Those who have been walking this adoption journey with us know that part of Ozzie’s trauma therapy involves parenting classes for me in addition to therapy for him. Those who follow this blog know how incredibly beneficial those classes have been for me as a mother. *sigh* At my last parenting class we addressed another parenting lesson: “The proper way to discipline.” I am not sure what Ozzie has been telling his therapist (I am not privy to that information) but it must have sparked some concern on his part because we had an impromptu lesson following Ozzie’s session.
We sat down in his office and he expressed his concern that perhaps I was being too hard on Ozzie or expecting too much and that he wanted me to try a new method of discipline. He explained to me that it is most effective in cases like Ozzie’s to just focus on one behavior at a time. He told me that I was to pick the behavior that was most destructive or caused the most problems and only focus on that behavior for the time being. He told me that I was to close my eyes to all other behaviors and only discipline the behavior we are currently working on. “So,” he went on, “Let’s say you are having a problem with Ozzie stealing. You are going to come up with a plan of rewards and consequences to address that behavior. If other behaviors crop up during this time like talking back or lying I want you to just ignore them for the time being and once Ozzie has had success in this area we will then move onto the next behavior.”
My first thought after being given this instruction was the cartoon image of Ozzie throwing food across the dinner table as Toby and I look on with a speech bubble above our head that reads, ” This month’s focus is ‘lying’ I guess we will address THIS in May.” I had never heard of anyone parenting like this before and couldn’t imagine how a parent is to cover all the basics in 18 short years if the basics can only be addressed one at a time. Ozzie is 10…there is NO way I can fit it all in with only 8 years to go if I’m only tackling one behavior every couple of months. I can only figure this brilliant plan was developed by someone who has never been around children, much less tried raising one. I smiled my sweet “therapy appointment smile”, nodding as the doctor told me to pick one behavior and give it a try. I thought about my assignment as I drove home, wondering what one behavior I would choose to address if I could only pick one. It was like a game of ” If you were trapped on a deserted island and could only bring 3 things with you, what would you pick?!” Perhaps I am just too stubborn or stuck in my ways to give this new-fangled parenting strategy a try but to my untrained eye it seems a bit questionable. :)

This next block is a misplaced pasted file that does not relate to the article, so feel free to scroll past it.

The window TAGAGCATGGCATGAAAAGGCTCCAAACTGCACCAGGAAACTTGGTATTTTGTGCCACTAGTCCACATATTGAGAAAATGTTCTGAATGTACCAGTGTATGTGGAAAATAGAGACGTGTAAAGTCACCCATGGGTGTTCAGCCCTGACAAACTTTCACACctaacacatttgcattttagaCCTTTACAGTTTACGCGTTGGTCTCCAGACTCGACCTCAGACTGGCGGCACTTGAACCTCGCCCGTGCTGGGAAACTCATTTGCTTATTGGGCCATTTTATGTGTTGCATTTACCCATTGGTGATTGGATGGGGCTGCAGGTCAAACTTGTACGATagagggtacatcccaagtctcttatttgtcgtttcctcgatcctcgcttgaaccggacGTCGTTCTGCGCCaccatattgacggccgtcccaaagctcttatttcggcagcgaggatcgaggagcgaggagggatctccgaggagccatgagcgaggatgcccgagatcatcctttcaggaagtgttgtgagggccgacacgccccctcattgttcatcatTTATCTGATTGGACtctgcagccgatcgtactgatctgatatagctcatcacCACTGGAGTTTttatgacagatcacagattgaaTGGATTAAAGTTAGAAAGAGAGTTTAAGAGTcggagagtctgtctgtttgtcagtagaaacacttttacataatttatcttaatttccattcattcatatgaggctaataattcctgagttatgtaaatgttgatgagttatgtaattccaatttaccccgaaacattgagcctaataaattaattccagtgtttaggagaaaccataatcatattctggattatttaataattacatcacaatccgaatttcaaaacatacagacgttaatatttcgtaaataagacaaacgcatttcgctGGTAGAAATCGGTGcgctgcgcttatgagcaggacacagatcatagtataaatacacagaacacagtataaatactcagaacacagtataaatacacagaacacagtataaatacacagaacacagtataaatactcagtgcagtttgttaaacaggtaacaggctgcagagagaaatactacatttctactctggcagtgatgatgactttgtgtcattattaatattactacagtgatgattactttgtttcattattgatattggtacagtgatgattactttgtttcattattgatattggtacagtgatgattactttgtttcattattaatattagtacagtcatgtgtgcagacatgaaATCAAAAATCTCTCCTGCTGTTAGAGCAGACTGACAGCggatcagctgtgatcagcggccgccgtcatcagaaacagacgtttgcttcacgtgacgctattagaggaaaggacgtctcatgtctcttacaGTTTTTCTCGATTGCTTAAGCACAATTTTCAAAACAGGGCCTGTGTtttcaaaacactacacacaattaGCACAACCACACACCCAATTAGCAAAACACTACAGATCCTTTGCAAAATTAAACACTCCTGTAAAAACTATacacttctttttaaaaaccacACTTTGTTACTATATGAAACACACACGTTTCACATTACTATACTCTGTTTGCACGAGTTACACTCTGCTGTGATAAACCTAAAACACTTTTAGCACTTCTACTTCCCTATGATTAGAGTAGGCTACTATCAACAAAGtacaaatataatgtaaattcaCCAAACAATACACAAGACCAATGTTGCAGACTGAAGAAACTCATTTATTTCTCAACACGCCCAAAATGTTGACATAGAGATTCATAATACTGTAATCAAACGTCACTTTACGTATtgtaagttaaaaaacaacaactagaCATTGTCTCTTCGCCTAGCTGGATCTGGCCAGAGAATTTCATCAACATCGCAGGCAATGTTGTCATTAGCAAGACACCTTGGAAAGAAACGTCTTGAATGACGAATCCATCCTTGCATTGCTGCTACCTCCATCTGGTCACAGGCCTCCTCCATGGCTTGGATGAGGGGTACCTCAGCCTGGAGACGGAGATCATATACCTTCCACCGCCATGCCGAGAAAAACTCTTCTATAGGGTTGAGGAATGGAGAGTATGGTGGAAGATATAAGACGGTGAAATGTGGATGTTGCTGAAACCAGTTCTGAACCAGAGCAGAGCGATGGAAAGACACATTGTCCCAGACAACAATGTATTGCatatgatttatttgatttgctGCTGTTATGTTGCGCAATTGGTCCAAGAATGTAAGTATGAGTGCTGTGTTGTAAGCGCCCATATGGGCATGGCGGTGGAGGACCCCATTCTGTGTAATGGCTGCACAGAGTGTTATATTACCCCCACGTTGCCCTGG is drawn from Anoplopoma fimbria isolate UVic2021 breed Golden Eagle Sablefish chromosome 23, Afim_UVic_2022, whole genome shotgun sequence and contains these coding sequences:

While I found very little merit in the doctor’s game plan it did get me thinking about his observation that perhaps I am too tough on Ozzie or that I expect too much. It made me reflect and got me thinking about the balance we seek as parents between Justice and Mercy. I am a “Justice” girl by nature. I like my world cut and dry, black and white. I like to be able to clearly label things in life and put them in the “good” box or the “bad” box. I like predictability and knowing that certain actions bring about certain consequences. I find security in Justice because it is sure. I am a first-born child, a rule minder, and for me the answer is easy… if you do _________ than ________ will happen. I have discovered, as a parent, that justice is important. Rules are needed, behaviors come as a result of expectations and with rules and clear consequences come security and trust on the part of a child. Children need clear boundaries. Those boundaries make children feel safe, loved and secure. Justice is an important lesson for children to learn…but so is Mercy. Mercy is a harder virtue for me.